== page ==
The ceremony was all the more special because his father and grandfather had the honor of presenting him with his badge.

"It was a very emotional, very proud moment to be able to do that with my dad," Richard F. Grippi said.

His father and mother said they never sought to influence his choice of profession. The photo came about on a whim, Shannon said, after she saw a stuffed bear dressed in the uniform at a friend's home.

"I saw it and said, 'Can we borrow it?'" she said.

They stripped the stuffed animal, then took their son, clad in the outfit, to the local Sears department store for the photo.

Richie Grippi will report to the Stroudsburg barracks on Jan. 3. His family is confident he will serve with honor and pride.

"To see my son go through it and be a fourth-generation Grippi state trooper is definitely, definitely an honor," the father said.

Line

State troopers rescue missing man lost deep in N.J. Stokes State Forest woods

New Jersey troopers found a missing man deep in the woods suffering from hypothermia just days before Christmas 11123 pic1New Jersey troopers found a missing man deep in the woods suffering from hypothermia just days before Christmas 11123 pic2New Jersey troopers found a missing man deep in the woods suffering from hypothermia just days before Christmas 11123 pic3New Jersey troopers found a missing man deep in the woods suffering from hypothermia just days before Christmas.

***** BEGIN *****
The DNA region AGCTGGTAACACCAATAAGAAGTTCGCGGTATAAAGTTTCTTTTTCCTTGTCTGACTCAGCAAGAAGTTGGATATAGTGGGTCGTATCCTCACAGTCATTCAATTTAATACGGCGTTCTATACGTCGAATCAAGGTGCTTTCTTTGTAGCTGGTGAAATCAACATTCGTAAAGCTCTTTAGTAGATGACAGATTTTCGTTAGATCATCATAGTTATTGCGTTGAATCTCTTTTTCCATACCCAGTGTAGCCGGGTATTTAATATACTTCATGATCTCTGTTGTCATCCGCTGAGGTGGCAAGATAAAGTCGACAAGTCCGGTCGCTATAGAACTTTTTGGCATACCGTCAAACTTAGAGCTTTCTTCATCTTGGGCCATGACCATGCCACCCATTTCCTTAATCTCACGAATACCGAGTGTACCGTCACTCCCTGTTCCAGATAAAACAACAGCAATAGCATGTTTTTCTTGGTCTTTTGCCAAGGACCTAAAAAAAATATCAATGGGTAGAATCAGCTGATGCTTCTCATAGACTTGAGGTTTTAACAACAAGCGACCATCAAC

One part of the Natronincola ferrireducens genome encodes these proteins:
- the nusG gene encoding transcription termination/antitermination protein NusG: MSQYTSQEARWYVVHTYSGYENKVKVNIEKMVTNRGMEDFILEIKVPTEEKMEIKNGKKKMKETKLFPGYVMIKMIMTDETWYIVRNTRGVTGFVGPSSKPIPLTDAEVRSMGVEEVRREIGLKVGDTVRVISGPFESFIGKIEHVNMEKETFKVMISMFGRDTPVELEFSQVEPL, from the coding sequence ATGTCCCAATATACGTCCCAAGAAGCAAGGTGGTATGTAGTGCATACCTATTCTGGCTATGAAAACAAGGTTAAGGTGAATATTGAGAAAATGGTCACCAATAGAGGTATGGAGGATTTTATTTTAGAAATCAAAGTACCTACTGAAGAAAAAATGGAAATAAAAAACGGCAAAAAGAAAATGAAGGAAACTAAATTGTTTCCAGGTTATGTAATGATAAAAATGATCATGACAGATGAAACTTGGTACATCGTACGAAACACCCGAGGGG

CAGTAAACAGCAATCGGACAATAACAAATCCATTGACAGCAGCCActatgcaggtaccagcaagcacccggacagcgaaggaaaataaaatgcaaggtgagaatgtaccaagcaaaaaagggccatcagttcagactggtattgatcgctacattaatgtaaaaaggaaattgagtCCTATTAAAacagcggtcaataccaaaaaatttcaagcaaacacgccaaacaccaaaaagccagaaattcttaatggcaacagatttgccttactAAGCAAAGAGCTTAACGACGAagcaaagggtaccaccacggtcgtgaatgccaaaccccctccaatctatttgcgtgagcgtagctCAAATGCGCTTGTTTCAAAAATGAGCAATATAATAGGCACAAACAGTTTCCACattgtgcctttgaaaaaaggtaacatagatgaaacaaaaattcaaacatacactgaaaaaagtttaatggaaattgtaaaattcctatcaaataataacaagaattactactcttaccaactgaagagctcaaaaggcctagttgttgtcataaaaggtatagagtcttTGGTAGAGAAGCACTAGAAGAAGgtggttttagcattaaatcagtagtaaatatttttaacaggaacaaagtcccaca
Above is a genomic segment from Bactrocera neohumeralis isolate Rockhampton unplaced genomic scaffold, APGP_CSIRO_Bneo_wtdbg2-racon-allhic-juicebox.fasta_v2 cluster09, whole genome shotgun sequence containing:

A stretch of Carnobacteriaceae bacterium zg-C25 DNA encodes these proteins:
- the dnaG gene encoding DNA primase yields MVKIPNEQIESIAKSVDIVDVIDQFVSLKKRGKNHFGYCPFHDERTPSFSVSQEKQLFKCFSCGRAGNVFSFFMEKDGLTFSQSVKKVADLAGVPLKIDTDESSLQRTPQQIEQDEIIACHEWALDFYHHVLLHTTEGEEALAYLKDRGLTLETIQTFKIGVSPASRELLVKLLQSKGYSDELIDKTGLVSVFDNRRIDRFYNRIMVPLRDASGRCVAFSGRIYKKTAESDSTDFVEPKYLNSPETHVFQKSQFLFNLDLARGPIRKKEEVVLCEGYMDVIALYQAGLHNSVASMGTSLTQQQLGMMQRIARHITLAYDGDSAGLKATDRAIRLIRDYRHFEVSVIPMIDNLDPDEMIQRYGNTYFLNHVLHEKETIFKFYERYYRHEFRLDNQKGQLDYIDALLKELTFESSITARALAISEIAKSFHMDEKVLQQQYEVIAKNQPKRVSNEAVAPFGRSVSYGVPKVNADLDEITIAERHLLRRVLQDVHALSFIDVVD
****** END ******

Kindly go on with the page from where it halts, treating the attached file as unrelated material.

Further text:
Thomas McHugh, 58, went to Stokes Forrest on a Utility Terrain Vehicle and got stuck on a tree stump.

He was missing for 30 hours and his daughter contacted police who began the desperate search.

"They immediately started looking because it was freezing," daughter Melissa McHugh said.

On Dec. 17, authorities followed his footprints in the snow and found he had become separated from his walking stick and his right boot.

They found him a short distance later, lying face up with labored breathing and a body temperature of 71 degrees.

The troopers took off their jackets to cover the man and put their ballistics vests under him to keep him off the frozen ground. Then they took turns rubbing him in an attempt to transfer body heat.

"It's like a sternum rub to get blood flowing, kind of generate heat by rubbing the chest, the chest is the most vital part of the body where you need to generate the most heat," Trooper Robert Hoffman said.

McHugh had apparently walked away from his stuck vehicle to try to find help but got lost.

"He got disoriented and then he said he sat down and he doesn't remember anything after that, he must have passed out," Melissa McHugh said.

The troopers walked two and half miles through the woods to locate the victim. At that time there was snow on the ground so following the trail was easier.

Six state troopers were able to carry McHugh half a mile in the cold, dark woods to an awaiting emergency vehicle that took him to the hospital.

He has now fully recovered thanks to the state troopers who say they were trained to save lives.